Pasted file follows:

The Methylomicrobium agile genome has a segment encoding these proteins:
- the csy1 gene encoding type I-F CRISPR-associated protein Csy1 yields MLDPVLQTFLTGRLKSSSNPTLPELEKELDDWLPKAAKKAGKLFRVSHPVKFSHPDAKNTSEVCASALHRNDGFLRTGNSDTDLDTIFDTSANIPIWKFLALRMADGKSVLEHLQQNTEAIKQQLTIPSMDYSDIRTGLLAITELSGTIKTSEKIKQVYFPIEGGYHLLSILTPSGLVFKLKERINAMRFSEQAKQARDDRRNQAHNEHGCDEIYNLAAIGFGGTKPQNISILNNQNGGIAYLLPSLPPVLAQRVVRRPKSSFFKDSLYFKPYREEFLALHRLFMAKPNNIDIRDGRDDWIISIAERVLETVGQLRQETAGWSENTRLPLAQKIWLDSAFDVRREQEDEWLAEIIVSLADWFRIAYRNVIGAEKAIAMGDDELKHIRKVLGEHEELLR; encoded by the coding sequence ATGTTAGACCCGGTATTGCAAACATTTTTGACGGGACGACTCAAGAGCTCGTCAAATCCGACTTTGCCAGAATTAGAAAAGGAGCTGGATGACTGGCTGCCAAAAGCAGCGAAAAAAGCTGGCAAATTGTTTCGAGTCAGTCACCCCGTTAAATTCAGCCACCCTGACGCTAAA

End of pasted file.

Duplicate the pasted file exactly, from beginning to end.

The Methylomicrobium agile genome has a segment encoding these proteins:
- the csy1 gene encoding type I-F CRISPR-associated protein Csy1 yields MLDPVLQTFLTGRLKSSSNPTLPELEKELDDWLPKAAKKAGKLFRVSHPVKFSHPDAKNTSEVCASALHRNDGFLRTGNSDTDLDTIFDTSANIPIWKFLALRMADGKSVLEHLQQNTEAIKQQLTIPSMDYSDIRTGLLAITELSGTIKTSEKIKQVYFPIEGGYHLLSILTPSGLVFKLKERINAMRFSEQAKQARDDRRNQAHNEHGCDEIYNLAAIGFGGTKPQNISILNNQNGGIAYLLPSLPPVLAQRVVRRPKSSFFKDSLYFKPYREEFLALHRLFMAKPNNIDIRDGRDDWIISIAERVLETVGQLRQETAGWSENTRLPLAQKIWLDSAFDVRREQEDEWLAEIIVSLADWFRIAYRNVIGAEKAIAMGDDELKHIRKVLGEHEELLR; encoded by the coding sequence ATGTTAGACCCGGTATTGCAAACATTTTTGACGGGACGACTCAAGAGCTCGTCAAATCCGACTTTGCCAGAATTAGAAAAGGAGCTGGATGACTGGCTGCCAAAAGCAGCGAAAAAAGCTGGCAAATTGTTTCGAGTCAGTCACCCCGTTAAATTCAGCCACCCTGACGCTAAA